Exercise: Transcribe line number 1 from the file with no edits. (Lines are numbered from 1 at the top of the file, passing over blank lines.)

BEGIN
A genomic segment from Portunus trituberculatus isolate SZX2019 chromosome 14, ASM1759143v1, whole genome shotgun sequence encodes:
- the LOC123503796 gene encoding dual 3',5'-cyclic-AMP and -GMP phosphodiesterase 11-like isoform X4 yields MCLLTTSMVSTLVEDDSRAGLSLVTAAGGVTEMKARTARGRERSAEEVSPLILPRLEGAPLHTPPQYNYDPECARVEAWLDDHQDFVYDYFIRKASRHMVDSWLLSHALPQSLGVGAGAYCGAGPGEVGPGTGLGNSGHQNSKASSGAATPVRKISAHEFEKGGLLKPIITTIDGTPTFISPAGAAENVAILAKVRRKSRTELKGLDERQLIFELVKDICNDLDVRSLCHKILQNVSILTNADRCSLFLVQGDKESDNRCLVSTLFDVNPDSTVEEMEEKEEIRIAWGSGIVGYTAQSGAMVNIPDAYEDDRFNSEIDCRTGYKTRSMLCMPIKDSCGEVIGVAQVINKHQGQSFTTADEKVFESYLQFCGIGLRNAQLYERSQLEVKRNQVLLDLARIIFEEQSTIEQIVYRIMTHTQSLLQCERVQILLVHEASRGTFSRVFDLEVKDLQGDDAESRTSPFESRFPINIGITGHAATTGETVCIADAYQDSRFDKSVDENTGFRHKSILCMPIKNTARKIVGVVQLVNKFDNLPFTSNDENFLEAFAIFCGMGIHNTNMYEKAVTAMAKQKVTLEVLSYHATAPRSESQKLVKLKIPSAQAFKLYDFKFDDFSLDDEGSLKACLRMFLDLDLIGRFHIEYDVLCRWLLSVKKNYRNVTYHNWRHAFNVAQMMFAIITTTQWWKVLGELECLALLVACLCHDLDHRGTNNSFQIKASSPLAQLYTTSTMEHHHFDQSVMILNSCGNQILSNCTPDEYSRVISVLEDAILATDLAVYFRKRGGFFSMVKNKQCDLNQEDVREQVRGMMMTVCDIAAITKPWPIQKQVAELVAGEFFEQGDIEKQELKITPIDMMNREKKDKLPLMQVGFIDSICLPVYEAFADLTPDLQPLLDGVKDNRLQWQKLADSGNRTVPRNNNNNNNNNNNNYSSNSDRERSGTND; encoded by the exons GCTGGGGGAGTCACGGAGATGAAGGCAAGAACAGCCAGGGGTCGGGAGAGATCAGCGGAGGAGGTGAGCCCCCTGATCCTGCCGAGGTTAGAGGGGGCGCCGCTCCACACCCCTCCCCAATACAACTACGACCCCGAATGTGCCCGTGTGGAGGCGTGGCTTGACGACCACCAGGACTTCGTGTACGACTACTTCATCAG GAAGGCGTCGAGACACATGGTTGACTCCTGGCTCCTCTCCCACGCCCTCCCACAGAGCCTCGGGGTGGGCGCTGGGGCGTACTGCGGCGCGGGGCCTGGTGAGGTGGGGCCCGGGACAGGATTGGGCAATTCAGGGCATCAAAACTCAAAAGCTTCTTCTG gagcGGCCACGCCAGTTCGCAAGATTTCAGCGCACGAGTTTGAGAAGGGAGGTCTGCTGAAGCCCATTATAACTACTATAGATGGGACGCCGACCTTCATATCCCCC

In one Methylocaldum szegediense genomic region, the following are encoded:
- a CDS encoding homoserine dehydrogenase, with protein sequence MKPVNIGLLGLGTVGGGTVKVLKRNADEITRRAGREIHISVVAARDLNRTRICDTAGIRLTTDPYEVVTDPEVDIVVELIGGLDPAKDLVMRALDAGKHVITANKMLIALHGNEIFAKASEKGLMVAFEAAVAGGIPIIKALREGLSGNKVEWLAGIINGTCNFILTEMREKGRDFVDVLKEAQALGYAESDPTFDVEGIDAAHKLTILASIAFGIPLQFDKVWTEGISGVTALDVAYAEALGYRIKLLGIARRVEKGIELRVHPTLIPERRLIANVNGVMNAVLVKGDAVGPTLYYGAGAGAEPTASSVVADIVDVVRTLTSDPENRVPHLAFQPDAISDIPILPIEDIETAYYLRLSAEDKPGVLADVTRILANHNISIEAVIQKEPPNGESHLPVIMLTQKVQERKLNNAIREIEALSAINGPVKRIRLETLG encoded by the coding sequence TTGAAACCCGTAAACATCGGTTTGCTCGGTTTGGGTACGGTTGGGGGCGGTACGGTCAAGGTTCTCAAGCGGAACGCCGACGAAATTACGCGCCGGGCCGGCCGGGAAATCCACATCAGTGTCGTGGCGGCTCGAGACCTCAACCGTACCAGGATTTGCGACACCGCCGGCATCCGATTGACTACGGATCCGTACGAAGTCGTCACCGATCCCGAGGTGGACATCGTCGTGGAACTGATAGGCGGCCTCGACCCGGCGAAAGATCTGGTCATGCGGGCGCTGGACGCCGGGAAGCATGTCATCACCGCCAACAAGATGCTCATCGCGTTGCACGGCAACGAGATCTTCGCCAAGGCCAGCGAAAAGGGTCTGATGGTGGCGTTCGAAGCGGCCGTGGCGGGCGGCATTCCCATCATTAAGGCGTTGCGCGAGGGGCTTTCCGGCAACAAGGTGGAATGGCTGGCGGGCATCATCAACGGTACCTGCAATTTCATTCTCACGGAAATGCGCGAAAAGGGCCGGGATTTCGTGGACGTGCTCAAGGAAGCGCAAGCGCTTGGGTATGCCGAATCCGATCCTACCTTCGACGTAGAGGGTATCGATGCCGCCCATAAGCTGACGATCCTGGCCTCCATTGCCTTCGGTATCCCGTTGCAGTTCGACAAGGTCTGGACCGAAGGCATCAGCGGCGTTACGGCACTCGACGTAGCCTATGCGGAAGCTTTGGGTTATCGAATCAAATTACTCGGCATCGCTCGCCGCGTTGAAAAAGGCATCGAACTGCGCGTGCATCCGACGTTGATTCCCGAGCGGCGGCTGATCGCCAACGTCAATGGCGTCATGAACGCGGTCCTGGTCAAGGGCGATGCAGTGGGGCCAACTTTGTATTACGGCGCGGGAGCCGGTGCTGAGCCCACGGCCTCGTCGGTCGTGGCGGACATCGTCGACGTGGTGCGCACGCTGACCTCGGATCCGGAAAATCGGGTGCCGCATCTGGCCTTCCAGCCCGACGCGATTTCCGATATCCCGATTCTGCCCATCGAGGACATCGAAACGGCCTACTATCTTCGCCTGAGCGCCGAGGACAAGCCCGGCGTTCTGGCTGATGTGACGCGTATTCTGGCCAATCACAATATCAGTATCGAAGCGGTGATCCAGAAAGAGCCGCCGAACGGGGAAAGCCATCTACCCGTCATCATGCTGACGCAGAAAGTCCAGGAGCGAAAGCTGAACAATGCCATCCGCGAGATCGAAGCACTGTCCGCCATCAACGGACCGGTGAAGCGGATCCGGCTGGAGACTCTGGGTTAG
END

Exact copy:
A genomic segment from Portunus trituberculatus isolate SZX2019 chromosome 14, ASM1759143v1, whole genome shotgun sequence encodes: